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When will we have settlements on mars?


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59 replies to this topic

#41
10gamerguy

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Earthlings, eh? :p

 

That's just downright demeaning, lol! Anything that ends with -lings just gives me an image of feeble weakness and something begging to be invaded and molested.

 

How about something more respectable... like Terrans? :)

 

Martians and Terrans... like the sound of that.

Earthicans?


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#42
Ru1138

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Earthicans?
Maybe Tellurians?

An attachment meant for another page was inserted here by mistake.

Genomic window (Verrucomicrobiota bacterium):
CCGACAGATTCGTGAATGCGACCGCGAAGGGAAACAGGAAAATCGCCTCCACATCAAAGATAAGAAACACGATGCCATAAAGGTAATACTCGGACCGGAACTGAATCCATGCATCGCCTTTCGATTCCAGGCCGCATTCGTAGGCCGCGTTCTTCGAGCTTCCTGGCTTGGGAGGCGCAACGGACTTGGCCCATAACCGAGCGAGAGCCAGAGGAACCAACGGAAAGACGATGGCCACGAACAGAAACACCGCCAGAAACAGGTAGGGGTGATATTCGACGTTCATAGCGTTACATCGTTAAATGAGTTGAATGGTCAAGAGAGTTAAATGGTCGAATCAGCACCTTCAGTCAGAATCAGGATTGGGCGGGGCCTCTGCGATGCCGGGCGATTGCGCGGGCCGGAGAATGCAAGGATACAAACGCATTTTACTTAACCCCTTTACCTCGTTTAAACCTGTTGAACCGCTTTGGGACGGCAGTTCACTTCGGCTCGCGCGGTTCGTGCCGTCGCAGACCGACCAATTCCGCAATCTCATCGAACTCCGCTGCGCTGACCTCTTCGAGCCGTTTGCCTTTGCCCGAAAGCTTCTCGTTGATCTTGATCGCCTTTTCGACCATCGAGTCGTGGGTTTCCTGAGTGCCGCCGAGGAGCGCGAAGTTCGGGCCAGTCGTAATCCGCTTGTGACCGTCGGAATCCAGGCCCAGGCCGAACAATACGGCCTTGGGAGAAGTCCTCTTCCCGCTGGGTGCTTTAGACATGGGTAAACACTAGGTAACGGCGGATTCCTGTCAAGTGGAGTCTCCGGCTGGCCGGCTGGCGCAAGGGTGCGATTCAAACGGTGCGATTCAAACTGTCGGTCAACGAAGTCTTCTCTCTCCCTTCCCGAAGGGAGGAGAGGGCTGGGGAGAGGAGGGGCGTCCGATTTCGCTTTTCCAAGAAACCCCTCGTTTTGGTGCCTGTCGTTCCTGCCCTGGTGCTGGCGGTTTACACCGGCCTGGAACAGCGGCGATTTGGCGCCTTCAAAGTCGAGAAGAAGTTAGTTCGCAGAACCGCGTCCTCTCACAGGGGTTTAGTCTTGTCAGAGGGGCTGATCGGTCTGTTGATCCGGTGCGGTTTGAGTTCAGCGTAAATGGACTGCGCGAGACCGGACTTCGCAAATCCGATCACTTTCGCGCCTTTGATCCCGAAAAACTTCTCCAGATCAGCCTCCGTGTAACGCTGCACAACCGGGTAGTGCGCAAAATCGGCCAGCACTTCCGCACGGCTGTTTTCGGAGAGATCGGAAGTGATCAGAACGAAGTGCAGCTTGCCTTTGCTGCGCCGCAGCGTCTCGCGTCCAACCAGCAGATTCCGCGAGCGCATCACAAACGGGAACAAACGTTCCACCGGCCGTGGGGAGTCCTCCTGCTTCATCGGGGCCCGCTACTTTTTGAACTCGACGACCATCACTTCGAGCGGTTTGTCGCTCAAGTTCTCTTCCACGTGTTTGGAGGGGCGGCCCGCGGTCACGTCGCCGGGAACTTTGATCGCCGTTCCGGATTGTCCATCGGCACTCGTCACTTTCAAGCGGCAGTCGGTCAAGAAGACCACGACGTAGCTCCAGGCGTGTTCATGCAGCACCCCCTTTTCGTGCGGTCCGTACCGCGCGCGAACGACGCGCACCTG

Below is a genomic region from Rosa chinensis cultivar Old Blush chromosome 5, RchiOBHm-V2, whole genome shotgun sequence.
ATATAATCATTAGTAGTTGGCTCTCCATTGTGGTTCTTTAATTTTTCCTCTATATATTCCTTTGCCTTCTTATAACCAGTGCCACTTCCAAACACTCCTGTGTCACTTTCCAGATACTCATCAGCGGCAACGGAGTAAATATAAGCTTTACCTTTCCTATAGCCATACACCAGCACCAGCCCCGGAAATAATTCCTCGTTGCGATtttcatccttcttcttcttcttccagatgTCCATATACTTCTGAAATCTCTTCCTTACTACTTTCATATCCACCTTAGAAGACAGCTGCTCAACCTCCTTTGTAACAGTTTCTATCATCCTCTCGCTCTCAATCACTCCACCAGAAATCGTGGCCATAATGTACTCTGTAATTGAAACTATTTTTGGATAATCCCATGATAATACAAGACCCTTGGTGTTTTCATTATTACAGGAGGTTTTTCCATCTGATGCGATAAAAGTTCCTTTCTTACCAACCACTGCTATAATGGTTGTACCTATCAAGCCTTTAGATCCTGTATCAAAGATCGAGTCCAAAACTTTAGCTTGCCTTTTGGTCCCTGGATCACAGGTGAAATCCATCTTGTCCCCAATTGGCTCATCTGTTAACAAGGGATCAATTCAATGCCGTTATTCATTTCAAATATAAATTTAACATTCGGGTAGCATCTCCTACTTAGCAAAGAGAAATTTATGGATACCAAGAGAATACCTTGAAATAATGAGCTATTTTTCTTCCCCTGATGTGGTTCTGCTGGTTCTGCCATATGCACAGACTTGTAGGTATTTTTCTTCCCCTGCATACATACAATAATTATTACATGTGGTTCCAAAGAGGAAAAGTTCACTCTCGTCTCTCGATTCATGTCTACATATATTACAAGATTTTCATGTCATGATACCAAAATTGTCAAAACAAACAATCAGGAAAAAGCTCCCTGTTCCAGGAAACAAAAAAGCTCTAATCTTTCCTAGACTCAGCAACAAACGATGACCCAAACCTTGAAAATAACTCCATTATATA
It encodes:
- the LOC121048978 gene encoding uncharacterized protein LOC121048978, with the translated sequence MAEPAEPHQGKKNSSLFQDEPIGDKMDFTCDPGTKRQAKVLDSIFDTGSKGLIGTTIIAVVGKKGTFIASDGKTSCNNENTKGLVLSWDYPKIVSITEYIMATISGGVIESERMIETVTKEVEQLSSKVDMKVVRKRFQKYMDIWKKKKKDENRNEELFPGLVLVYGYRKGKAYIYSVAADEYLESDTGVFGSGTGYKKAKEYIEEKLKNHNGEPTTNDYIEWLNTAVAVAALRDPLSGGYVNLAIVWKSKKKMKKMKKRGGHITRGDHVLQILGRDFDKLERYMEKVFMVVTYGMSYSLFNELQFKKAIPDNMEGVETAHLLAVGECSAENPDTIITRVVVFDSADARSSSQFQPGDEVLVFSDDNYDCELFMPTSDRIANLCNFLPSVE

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#43
zEVerzan

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We'll only be called Earthicans if America is the Winner that Writes History again, but I highly doubt that will be the case.

 

Posted Image

 

Pictured: Ol' Freebie.


Edited by EVanimations, 16 August 2013 - 09:51 PM.

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#44
Sciencerocks

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I'd watch China, Russia or EU to do it.

 

;)

 

America right now is very divided and likely to fall soon.



#45
Ru1138

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I think manned missions will be sometime around the 2030s, with mass colonization happening maybe a decade later.